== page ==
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Prokaryotic Evolution of CRISPR Targeting

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CRISPR immunity in real life

The struggle for survival between host and parasite is littered with resistance mechanisms rendered ineffective by systems evolved to evade or avoid immunity. The battle between a bacterium that can cause pneumonia and its viruses is a vivid example of resistance evolution.


Viruses are the ultimate parasite; having no protein-making machinery of their own, they hijack a host's DNA to reproduce and spread. Throughout evolution however, bacteria have come up with resistance mechanisms, probably the most recently studied being the CRISPR/Cas system. The EU-funded PROTECT (Prokaryotic evolution of CRISPR targeting) project has investigated the biological significance of the CRISPR/Cas system in Pseudomonas aeruginosa under real ecological conditions. Despite a thorough knowledge of the biochemistry of the system, its evolutionary relevance when faced with infecting viruses, phages, is still relatively unknown. Using knock-out mutants of the CRISPR-Cas system, the researchers looked at the effects of competition between the bacteria and DMS3 phages in high and low nutrient environments. As expected, due to the differing 'costs', with low phage exposure, the CRISPR-Cas system is favoured. At high exposure however, surface modification-mediated immunity is best from a survival point of view. A surprise was that after some 700 bacterial generations, coevolution was very short-lived and the phage became extinct quickly. According to previous models, CRISPR-based resistance should favour survival of both host and parasite as the virus evolves to overcome the CRISPR immunity. However, based on theoretical analysis and experiment, the researchers found that the specificity of the infection process coupled with a high CRISPR allele diversity would be necessary for this effect. Researchers also looked at the dynamics and sequence of spacers in the CRISPR locus where foreign DNA sequences are integrated to provide sequence specific immunity. Sequencing revealed spacer duplication and occasional loss of genetic material during the coevolution experiment. The short-lived coevolution of the bacteria and its phages point to the fact that there is an inability to overcome CRISPR immunity by individual mutation. The researchers suggest that the evolution of anti-CRISPR proteins is favoured to block this specific immune system. PROTECT has disseminated work through papers published in high-profile journals such as Current Biology and Nature Reviews Microbiology. Project research promises to have applications in combatting antimicrobial resistance and phage therapy.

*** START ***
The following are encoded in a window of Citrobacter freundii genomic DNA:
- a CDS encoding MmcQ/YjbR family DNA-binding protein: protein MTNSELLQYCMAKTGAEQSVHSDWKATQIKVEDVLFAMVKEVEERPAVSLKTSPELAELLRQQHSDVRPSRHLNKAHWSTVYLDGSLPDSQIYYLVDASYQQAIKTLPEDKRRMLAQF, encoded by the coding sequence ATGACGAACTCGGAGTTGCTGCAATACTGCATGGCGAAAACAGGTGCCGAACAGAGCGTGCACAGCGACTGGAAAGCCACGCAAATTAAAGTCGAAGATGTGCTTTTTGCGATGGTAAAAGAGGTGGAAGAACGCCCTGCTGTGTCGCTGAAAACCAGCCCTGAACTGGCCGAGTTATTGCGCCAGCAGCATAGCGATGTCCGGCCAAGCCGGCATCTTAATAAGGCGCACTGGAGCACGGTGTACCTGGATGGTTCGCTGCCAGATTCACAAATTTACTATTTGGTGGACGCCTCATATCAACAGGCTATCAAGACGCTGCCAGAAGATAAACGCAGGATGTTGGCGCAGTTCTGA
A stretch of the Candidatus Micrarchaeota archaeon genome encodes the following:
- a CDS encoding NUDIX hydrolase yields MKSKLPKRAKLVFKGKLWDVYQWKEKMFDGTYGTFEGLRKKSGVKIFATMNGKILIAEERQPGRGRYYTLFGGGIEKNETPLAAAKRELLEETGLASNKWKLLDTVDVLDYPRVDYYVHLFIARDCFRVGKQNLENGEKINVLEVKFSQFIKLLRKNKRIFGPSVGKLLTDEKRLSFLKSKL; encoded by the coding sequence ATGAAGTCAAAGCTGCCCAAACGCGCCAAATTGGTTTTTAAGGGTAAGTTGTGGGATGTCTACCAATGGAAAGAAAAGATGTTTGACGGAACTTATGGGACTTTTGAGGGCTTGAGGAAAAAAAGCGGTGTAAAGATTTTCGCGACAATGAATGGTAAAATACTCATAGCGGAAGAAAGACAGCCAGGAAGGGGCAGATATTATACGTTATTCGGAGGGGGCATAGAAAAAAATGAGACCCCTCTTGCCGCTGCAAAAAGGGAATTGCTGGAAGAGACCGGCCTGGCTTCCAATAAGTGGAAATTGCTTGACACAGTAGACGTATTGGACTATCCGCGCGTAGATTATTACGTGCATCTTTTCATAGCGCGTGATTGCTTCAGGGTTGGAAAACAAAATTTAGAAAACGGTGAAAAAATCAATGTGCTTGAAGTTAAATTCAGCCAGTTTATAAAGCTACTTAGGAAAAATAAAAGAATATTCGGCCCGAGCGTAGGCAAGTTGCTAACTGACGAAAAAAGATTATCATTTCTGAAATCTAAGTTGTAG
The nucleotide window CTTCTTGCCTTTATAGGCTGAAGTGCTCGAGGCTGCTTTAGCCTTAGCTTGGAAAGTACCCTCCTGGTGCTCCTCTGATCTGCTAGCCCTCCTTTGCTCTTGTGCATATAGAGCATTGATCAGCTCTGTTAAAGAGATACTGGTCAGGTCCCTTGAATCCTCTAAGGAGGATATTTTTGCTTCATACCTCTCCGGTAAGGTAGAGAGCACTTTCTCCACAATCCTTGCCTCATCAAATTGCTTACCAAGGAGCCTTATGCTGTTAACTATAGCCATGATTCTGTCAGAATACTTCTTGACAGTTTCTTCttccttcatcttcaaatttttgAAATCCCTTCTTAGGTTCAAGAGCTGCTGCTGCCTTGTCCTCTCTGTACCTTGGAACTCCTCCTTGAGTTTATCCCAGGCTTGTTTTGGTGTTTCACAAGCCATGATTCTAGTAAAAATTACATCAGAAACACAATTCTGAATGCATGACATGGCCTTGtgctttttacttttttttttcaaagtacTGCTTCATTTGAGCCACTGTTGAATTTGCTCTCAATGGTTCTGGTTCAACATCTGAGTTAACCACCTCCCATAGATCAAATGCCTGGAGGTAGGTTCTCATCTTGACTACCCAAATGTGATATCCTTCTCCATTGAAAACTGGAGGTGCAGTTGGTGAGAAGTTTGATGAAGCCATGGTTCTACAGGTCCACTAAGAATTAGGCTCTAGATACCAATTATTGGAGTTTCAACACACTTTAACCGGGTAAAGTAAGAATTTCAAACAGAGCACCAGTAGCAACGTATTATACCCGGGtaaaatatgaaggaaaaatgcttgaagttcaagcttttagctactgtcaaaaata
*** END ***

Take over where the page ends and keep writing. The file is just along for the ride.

CRISPR, virus, Pseudomonas aeruginosa, phages, coevolution

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